Across the Sea of Suns, set decades later, is two stories running concurrently. We find Walmsley as part of an interstellar expedition. His ship Lancer is powerful technology: a hollowed-out asteroid with a ramscoop field to use the interstellar medium for fuel. Population is in the thousands. Over the course of the novel, Lancer will track a signal to Isis, a world ruined by cybernetic attack. In another solar system the ship will be immobilized by a cybernetic warship; Walmsley will explore the interior of a small-world-sized ocean within a shell of ice and will find refugees from the first world living within.
Meanwhile, Earth's oceans have been seeded with other technology-minded organic intelligences. They were kidnapped, they're mad as hell, and they blame us. Orbiting Starshield devices have destroyed each other in the initial confusion as to who is the enemy. Earth is at war.
You would not be wrong to call this two horror stories told in alternate chapters. You will come to know the characters; you will care what happens to them. What threatens them is dreadful. The machines own the universe. Locally there may be victories, but in the wide sense the machines are unbeatable.
What keeps Benford from becoming Stephen King here is complexity. It's hard to be scared out of your socks when you're keeping track of astrophysics, planetary dynamics, esoteric chemistry, and the social infighting peculiar to scientific minds at work. Only a polymath—a top science fiction writer, say—can really grasp the horror of the ancient, ongoing war.
But Life fights back. Even if men die, if Man dies, life is unbeatable, too. On Earth, peace is made with the involuntary invaders, and a resistance movement against the machines begins. Walmsley, piloting Lancer, invades the cybernetic guardian at terrible cost in lives and is presently in possession of a ship that could take them home…or to the galactic core.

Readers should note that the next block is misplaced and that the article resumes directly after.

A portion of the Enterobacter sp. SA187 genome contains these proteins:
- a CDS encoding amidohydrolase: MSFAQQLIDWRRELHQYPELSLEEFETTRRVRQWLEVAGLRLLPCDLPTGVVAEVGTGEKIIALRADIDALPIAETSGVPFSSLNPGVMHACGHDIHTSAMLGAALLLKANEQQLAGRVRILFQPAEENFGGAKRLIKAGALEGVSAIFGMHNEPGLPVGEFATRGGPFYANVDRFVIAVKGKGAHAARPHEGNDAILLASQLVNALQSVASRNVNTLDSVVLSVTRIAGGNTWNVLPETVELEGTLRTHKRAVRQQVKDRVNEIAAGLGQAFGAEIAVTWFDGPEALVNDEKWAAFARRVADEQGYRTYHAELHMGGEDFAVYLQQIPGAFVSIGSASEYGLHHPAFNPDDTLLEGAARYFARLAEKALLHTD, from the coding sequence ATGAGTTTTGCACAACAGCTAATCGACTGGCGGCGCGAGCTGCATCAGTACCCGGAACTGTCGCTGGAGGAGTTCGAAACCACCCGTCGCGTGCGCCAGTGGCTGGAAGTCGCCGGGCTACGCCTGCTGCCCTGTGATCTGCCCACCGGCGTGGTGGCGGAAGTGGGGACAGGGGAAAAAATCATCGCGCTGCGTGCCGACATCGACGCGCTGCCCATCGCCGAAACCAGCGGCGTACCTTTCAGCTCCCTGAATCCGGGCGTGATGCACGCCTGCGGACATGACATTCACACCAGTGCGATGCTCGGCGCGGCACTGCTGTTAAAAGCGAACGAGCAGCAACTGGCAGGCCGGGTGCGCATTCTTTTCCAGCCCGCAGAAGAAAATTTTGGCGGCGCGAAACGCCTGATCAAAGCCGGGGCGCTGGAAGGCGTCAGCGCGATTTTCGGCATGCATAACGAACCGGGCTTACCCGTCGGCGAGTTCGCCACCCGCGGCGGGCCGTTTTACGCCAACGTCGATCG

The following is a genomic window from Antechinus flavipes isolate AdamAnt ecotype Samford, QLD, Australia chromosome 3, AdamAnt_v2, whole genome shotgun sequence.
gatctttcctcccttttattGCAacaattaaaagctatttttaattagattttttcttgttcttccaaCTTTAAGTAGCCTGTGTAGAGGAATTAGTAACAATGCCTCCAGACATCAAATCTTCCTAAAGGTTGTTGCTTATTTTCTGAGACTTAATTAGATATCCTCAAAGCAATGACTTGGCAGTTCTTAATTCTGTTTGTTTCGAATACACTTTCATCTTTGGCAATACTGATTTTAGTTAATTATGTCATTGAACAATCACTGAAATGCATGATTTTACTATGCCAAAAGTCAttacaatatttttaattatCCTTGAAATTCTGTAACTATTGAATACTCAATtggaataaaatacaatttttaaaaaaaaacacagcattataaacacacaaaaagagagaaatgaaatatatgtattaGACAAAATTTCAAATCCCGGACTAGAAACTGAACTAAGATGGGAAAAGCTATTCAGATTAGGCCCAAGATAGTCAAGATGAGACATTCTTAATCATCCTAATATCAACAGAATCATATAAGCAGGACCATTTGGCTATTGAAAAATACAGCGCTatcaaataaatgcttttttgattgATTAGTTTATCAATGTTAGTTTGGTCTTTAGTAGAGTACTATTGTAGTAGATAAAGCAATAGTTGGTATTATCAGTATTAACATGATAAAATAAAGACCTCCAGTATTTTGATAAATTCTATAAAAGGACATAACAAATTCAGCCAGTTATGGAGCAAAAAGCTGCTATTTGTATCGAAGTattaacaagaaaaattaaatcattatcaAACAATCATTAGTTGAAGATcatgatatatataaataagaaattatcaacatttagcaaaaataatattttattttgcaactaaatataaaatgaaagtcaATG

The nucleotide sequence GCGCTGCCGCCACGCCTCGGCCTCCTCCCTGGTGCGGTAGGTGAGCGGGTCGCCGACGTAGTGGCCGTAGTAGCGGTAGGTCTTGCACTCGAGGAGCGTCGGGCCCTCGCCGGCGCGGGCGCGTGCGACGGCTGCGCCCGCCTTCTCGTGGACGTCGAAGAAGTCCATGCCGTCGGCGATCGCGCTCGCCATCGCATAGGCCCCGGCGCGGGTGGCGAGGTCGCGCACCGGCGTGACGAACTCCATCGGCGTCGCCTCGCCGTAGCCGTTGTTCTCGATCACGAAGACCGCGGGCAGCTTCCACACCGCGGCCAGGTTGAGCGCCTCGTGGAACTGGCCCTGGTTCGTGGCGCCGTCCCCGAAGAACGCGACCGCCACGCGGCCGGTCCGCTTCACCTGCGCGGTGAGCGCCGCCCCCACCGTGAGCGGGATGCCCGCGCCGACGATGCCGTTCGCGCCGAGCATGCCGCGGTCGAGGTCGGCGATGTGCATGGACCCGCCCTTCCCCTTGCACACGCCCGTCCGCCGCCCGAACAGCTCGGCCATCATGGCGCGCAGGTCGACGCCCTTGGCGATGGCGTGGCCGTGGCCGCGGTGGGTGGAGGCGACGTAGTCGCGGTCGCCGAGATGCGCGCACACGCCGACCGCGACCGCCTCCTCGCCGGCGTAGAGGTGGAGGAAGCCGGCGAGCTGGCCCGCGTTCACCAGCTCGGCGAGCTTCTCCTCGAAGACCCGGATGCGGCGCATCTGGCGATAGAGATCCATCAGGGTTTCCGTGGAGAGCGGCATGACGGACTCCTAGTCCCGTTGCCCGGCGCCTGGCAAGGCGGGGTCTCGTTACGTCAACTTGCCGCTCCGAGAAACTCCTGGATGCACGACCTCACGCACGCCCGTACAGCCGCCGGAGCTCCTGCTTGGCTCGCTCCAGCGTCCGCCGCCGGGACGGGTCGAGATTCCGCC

In Great Sky River, tens of thousands of years have passed. This novel has a unity the previous ones didn't try for. The focus starts small; it's some time before a context emerges.
We find humans on Snowglade, a world that was once damp jungle and man-built cities. The machines don't like wet worlds…but they came anyway, long ago. Terraforming has dried the planet until desert and machines cover most of the surface. The man-built cities are smashed.
Men move in small tribes. Organic glop intended for partly organic machines forms their food source. They steal gear from the mechs and adapt it for their own use: armor built to augment their strength, seeker missiles, sensory interfacings, and recordings of the memories of their dead.
Hunting humans is not of high priority, but the mech cities raid each other, and the security mechs are dangerous enough. Men are nearly extinct. "Suredeath" comes when a hunter machine scans a human's mind in one quick flash, destroying the nervous system in the process.
One group, the Bishop tribe, has long since voted to turn off their sex urges; they don't have energy to spare. They must hoard their resources, their energy, for running. Their important senses are mechanical; their memories are augmented by recordings of older human minds; they're dead without their mechanical armor. They're half mech themselves.
Now you've got a horror story.
And it still isn't Cujo. The people of Bishop tribe are hard to identify with; they've veered too far from human, in ways that become apparent as the book progresses.
They're still alive in a world covered by the mechs. They use the machines and factories as resources…and vice versa. They don't yet understand what use the mechs plan for them. And it's the bottomline basic humanity of Bishop tribe that makes the ending powerful.
Larry Niven is a leading author of science fiction. His most recent book, The Smoke Ring, has just been published by Ballantine/Del Rey Books.
This article originally appeared in print under the headline "Horror Stories for Bright People".